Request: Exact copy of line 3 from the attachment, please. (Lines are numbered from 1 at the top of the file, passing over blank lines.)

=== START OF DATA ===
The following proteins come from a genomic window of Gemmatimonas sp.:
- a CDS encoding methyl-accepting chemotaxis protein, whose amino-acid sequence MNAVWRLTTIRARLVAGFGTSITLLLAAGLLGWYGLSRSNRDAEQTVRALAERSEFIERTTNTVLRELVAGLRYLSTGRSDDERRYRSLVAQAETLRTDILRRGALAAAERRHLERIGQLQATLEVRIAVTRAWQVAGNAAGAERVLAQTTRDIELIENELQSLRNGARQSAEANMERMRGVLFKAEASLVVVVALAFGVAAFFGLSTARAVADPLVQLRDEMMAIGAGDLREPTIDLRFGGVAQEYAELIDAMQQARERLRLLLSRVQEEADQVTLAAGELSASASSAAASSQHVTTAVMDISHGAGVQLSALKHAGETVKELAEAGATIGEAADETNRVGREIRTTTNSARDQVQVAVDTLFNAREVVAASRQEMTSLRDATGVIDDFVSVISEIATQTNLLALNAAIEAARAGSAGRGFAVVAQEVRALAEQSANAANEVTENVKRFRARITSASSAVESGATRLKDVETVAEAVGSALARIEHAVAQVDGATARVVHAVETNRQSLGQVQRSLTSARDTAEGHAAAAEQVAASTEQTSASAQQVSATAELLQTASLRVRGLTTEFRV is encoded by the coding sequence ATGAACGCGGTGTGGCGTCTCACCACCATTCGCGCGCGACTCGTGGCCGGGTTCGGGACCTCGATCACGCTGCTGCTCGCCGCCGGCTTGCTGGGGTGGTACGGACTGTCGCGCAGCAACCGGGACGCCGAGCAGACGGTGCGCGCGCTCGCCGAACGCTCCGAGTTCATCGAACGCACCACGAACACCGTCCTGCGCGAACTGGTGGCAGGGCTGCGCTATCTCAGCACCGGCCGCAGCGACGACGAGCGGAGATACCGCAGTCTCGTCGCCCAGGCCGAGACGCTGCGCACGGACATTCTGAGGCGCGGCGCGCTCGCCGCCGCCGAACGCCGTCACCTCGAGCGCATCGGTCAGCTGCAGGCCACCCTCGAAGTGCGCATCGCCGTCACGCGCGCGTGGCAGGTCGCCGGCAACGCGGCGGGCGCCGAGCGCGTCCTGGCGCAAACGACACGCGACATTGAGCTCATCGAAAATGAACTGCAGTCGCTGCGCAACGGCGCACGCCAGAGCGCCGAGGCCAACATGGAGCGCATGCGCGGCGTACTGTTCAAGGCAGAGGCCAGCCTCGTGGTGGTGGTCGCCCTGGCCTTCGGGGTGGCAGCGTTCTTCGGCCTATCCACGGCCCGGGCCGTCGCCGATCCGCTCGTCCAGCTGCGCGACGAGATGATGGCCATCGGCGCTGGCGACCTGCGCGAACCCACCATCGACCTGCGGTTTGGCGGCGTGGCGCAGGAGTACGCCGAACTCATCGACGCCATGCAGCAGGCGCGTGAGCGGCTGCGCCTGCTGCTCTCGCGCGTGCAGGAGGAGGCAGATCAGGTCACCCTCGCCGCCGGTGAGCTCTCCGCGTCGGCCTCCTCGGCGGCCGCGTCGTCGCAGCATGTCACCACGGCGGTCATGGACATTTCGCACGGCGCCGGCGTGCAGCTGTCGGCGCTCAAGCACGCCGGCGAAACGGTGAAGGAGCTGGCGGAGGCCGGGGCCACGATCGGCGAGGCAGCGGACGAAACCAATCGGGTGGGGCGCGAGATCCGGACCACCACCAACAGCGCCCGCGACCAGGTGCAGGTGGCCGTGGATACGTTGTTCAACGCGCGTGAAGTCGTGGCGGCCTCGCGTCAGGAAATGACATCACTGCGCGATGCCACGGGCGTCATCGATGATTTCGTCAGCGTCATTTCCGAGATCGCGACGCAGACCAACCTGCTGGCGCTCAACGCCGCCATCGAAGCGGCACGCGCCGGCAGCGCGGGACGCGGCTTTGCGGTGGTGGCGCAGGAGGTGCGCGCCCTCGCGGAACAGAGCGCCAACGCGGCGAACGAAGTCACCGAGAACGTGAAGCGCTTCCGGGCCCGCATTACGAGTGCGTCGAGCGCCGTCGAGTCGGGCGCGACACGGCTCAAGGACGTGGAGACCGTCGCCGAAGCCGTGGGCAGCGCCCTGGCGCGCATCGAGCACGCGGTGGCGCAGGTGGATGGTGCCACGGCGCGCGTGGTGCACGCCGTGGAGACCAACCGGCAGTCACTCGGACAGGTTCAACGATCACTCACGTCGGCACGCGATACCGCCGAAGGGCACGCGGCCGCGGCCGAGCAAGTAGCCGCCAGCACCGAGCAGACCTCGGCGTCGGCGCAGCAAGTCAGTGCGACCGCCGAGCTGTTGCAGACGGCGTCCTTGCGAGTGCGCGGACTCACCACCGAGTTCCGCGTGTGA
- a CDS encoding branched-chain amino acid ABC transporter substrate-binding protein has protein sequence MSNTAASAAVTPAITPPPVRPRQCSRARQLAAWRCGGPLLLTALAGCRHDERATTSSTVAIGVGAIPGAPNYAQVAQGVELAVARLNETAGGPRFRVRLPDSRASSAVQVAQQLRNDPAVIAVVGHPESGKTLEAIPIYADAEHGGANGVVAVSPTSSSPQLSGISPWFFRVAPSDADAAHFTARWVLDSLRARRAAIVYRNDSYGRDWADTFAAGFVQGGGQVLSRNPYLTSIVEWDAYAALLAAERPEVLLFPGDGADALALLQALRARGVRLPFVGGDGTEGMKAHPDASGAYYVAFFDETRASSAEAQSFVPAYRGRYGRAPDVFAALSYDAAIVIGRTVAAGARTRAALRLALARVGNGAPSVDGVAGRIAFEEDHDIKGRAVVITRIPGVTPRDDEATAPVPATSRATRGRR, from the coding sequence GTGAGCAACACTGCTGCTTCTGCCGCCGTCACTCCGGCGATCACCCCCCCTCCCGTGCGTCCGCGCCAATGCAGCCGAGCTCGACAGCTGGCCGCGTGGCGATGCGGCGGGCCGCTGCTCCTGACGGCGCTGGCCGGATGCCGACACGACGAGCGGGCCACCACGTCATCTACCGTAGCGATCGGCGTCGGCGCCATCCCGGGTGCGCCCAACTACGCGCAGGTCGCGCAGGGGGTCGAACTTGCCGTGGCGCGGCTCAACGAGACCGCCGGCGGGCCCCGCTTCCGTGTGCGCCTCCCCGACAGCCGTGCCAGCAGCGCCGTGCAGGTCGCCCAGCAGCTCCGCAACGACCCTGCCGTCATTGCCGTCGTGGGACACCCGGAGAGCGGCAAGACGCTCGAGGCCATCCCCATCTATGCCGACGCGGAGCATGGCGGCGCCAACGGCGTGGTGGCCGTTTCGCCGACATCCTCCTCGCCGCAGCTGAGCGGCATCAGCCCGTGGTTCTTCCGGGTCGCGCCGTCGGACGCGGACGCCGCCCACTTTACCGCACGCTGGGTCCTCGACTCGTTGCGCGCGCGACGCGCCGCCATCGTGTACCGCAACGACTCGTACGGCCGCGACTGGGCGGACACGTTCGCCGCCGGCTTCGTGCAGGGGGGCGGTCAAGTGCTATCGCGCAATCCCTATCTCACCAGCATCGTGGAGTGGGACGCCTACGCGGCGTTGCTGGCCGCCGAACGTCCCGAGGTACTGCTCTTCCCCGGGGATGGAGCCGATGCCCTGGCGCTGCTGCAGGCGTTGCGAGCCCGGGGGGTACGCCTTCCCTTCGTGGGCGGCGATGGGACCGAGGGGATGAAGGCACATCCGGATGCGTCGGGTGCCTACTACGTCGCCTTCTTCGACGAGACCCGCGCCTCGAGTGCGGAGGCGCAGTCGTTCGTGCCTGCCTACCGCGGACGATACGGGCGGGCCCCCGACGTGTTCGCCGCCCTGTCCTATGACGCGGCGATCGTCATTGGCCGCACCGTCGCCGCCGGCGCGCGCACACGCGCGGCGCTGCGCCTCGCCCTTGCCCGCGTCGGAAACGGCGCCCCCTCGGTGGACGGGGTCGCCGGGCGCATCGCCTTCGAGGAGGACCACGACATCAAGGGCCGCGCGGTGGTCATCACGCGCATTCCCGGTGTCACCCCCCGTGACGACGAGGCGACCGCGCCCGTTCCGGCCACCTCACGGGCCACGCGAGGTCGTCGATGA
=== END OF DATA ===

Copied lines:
- a CDS encoding branched-chain amino acid ABC transporter substrate-binding protein has protein sequence MSNTAASAAVTPAITPPPVRPRQCSRARQLAAWRCGGPLLLTALAGCRHDERATTSSTVAIGVGAIPGAPNYAQVAQGVELAVARLNETAGGPRFRVRLPDSRASSAVQVAQQLRNDPAVIAVVGHPESGKTLEAIPIYADAEHGGANGVVAVSPTSSSPQLSGISPWFFRVAPSDADAAHFTARWVLDSLRARRAAIVYRNDSYGRDWADTFAAGFVQGGGQVLSRNPYLTSIVEWDAYAALLAAERPEVLLFPGDGADALALLQALRARGVRLPFVGGDGTEGMKAHPDASGAYYVAFFDETRASSAEAQSFVPAYRGRYGRAPDVFAALSYDAAIVIGRTVAAGARTRAALRLALARVGNGAPSVDGVAGRIAFEEDHDIKGRAVVITRIPGVTPRDDEATAPVPATSRATRGRR, from the coding sequence GTGAGCAACACTGCTGCTTCTGCCGCCGTCACTCCGGCGATCACCCCCCCTCCCGTGCGTCCGCGCCAATGCAGCCGAGCTCGACAGCTGGCCGCGTGGCGATGCGGCGGGCCGCTGCTCCTGACGGCGCTGGCCGGATGCCGACACGACGAGCGGGCCACCACGTCATCTACCGTAGCGATCGGCGTCGGCGCCATCCCGGGTGCGCCCAACTACGCGCAGGTCGCGCAGGGGGTCGAACTTGCCGTGGCGCGGCTCAACGAGACCGCCGGCGGGCCCCGCTTCCGTGTGCGCCTCCCCGACAGCCGTGCCAGCAGCGCCGTGCAGGTCGCCCAGCAGCTCCGCAACGACCCTGCCGTCATTGCCGTCGTGGGACACCCGGAGAGCGGCAAGACGCTCGAGGCCATCCCCATCTATGCCGACGCGGAGCATGGCGGCGCCAACGGCGTGGTGGCCGTTTCGCCGACATCCTCCTCGCCGCAGCTGAGCGGCATCAGCCCGTGGTTCTTCCGGGTCGCGCCGTCGGACGCGGACGCCGCCCACTTTACCGCACGCTGGGTCCTCGACTCGTTGCGCGCGCGACGCGCCGCCATCGTGTACCGCAACGACTCGTACGGCCGCGACTGGGCGGACACGTTCGCCGCCGGCTTCGTGCAGGGGGGCGGTCAAGTGCTATCGCGCAATCCCTATCTCACCAGCATCGTGGAGTGGGACGCCTACGCGGCGTTGCTGGCCGCCGAACGTCCCGAGGTACTGCTCTTCCCCGGGGATGGAGCCGATGCCCTGGCGCTGCTGCAGGCGTTGCGAGCCCGGGGGGTACGCCTTCCCTTCGTGGGCGGCGATGGGACCGAGGGGATGAAGGCACATCCGGATGCGTCGGGTGCCTACTACGTCGCCTTCTTCGACGAGACCCGCGCCTCGAGTGCGGAGGCGCAGTCGTTCGTGCCTGCCTACCGCGGACGATACGGGCGGGCCCCCGACGTGTTCGCCGCCCTGTCCTATGACGCGGCGATCGTCATTGGCCGCACCGTCGCCGCCGGCGCGCGCACACGCGCGGCGCTGCGCCTCGCCCTTGCCCGCGTCGGAAACGGCGCCCCCTCGGTGGACGGGGTCGCCGGGCGCATCGCCTTCGAGGAGGACCACGACATCAAGGGCCGCGCGGTGGTCATCACGCGCATTCCCGGTGTCACCCCCCGTGACGACGAGGCGACCGCGCCCGTTCCGGCCACCTCACGGGCCACGCGAGGTCGTCGATGA